Getting People Outdoors with Augmented Reality

How augmented reality can inspire outdoor experiences: The visionary Mel Langlotz

German-born Mel Langlotz is founder of Geo AR Games, a business leading the charge in geospatial augmented reality (AR) gaming. This is an exciting concept that combines the great outdoors with mobile devices – allowing people to view architectural wonders, play captivating motion games, and travel through the solar system and beyond, using a smart phone or tablet.

In her adopted home of Tāmaki Makaurau Auckland, Mel is making a name for her ability to excite, inspire and connect people.

A stroll in Magical Park

Mel’s journey into tech leadership began when she was applying for a postgraduate diploma in entrepreneurship. She was asked to define a problem and find a solution for it – and she immediately knew what she wanted to work on.

At the time, my stepdaughter was seven, and I was thinking, how do you get a child who is addicted to digital games to enjoy the fresh air and explore the outside world?

This led to a concept that she named Magical Park – an AR application enabling children to access games that their phones and tablets unlock when they are in their local park.

Next, she needed to turn the dream into something tangible to sell.

“I joined an infrastructure company that used AR to map utilities and assets underground. This gave me an understanding of what was possible with the technology available at the time,” says Mel.

In 2015, Mel and Geo AR Games co-founder Amie Wolken launched Magical Park, an augmented reality game that turns an urban city park into a digital fantasy land.

Mel Langlotz with a pukeko on her shoulder
Mel Langlotz, Geo AR Games

“Initially we hoped cities would pay a three-month subscription to Magical Park, but we soon discovered this wasn’t the case,” says Mel. The Geo AR team then took a more tailored approach and began developing products on demand for governments and cities. They found many were facing the same challenge of trying to provide environmental education to low socio-economic communities, and this was a problem they could help them solve. 

“For example, the city of Canning, in Western Australia, was looking to communicate the importance of water quality in its Wharf Street wetlands. Geo AR Games worked with the council team to develop augmented reality frames – physical photo frames installed around the walkways that when looked at with a phone app, activate games or interactive dashboards to tell stories about the area.”

The augmented reality frames were a great success, and local schools embraced the opportunities to visit Wharf Street Basin and teach the children about water quality. Mel says it soon became apparent that water quality education was an issue many cities face and she saw an opportunity to share geospatial AR tools more broadly. 

“That’s when we developed the ‘pay it forward’ approach. If a city engaged with Geo AR Games to build a model, it would share ownership, enabling collaboration with other cities, which reduced the development cost.”

South Australia’s government agency then picked up the work from Canning, developing its own version named Explore Water for the Happy Valley Reservoir Reserve. This teaches the community how the weather affects the Adelaide water supply and how drinking water is treated. 

Turning crisis into opportunity

Co-founder Amie left Geo AR Games in 2017, and Mel was facing the fact that Magical Park hadn’t grown as much as they’d hoped; nonetheless, it had opened doors to other exciting opportunities.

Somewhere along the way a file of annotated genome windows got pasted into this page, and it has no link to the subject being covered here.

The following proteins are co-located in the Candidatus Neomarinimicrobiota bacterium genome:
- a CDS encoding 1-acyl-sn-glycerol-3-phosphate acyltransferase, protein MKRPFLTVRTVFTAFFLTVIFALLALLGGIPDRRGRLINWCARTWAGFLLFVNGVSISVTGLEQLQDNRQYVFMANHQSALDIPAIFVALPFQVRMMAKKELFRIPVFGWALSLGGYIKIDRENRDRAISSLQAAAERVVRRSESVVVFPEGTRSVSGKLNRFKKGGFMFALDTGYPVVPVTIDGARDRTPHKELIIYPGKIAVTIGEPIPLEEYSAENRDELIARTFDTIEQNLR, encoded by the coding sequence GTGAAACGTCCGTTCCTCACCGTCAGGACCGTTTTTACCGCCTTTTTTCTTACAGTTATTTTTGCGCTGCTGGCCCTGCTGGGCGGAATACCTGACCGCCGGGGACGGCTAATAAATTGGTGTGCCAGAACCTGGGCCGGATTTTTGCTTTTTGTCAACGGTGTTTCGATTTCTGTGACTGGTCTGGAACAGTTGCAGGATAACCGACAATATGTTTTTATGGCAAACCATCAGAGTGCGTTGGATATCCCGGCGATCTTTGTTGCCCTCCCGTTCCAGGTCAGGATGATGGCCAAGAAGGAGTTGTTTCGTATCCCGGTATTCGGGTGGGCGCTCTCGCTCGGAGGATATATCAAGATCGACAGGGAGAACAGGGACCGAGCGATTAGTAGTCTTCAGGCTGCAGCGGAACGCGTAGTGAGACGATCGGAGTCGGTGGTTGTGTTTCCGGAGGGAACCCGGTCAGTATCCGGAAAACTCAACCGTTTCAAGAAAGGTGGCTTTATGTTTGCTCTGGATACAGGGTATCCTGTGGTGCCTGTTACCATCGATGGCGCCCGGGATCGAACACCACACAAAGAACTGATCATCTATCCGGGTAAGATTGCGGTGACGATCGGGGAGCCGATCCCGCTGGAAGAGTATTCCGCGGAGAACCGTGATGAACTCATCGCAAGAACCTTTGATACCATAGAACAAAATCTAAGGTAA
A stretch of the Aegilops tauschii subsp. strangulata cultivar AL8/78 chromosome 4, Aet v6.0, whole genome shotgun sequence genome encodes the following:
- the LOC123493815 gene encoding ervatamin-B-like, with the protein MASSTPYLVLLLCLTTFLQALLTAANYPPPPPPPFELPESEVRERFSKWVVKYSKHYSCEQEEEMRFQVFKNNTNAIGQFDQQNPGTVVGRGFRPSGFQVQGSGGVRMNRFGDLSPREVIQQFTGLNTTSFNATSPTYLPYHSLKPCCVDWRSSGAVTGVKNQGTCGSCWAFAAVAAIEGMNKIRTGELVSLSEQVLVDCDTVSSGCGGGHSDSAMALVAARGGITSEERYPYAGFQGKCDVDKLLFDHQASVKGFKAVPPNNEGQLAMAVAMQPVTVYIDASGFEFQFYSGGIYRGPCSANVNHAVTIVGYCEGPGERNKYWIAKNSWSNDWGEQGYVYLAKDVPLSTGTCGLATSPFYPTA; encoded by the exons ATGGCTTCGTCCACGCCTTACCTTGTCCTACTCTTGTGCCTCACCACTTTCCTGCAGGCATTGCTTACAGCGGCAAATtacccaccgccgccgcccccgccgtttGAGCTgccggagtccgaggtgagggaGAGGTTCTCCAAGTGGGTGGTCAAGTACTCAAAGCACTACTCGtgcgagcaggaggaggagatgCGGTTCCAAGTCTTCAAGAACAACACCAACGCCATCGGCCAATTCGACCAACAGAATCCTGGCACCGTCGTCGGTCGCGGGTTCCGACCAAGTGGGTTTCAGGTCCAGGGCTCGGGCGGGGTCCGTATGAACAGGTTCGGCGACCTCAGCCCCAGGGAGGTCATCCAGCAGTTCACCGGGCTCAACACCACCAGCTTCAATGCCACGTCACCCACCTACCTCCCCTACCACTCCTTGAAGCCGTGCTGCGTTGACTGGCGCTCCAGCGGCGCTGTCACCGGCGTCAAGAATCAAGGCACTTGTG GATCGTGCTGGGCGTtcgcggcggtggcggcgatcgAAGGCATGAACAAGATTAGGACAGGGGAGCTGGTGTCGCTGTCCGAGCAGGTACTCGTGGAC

Mel worked for many years with organisations such as the National Emergency Management Agency (NEMA) and Earthquake Commission (EQC) and gained a high level of trust with government organisations.  

“While I was developing an emergency management game called What’s the Plan Stan, the team and I rapidly responded to the New Zealand–wide COVID-19 lockdown in March 2020. We created an entire pandemic section for the game in five days,” she says. 

“One of our challenges was that the success of these games relies on marketing an invisible playground and this technology is very new. So, we developed a marketing toolkit to provide advice and collateral. I also discovered the most powerful tool was hosting an event to familiarise people with the app. It made sense that a tool to get children outdoors requires marketers to be outdoors to sell it,” Mel says.

“We invited communities to local parks, and soon even those who found technology challenging became comfortable with the games. It was the perfect solution, and a valuable tool to combat loneliness and boredom during the pandemic.”

Access for everyone

Mel is passionate about accessibility, developing games that can be played by the blind, games that teach financial security to the neurodiverse, and games that enable education for those who have physical limitations – such as a maths game for children with cerebral palsy that adapts to an individual’s needs.

With her tenacity and confidence driving her forward, Mel is always looking for ways to embrace new technology. She’s currently hiring graduates to implement AI in her games, which is a step into a new frontier. Her vision extends beyond her own applications: she’s also looking at how cities can better cooperate in the digital world. 

“There is a lot to gain from sharing resources and working together. For example, if Australia is looking at how to boost Indigenous languages, New Zealand could assist in this area. We need to create a platform where we can share these skill sets and opportunities,” she says.

Geo AR Games was always international, and Tāmaki Makaurau Auckland, as an international city, was the perfect launchpad for Mel to reach an overseas market. Mel is a global player, and the world is her playground.

To touch base with Mel, check out her LinkedIn. To learn more about how you, too, can hit the field of tech and entrepreneurship.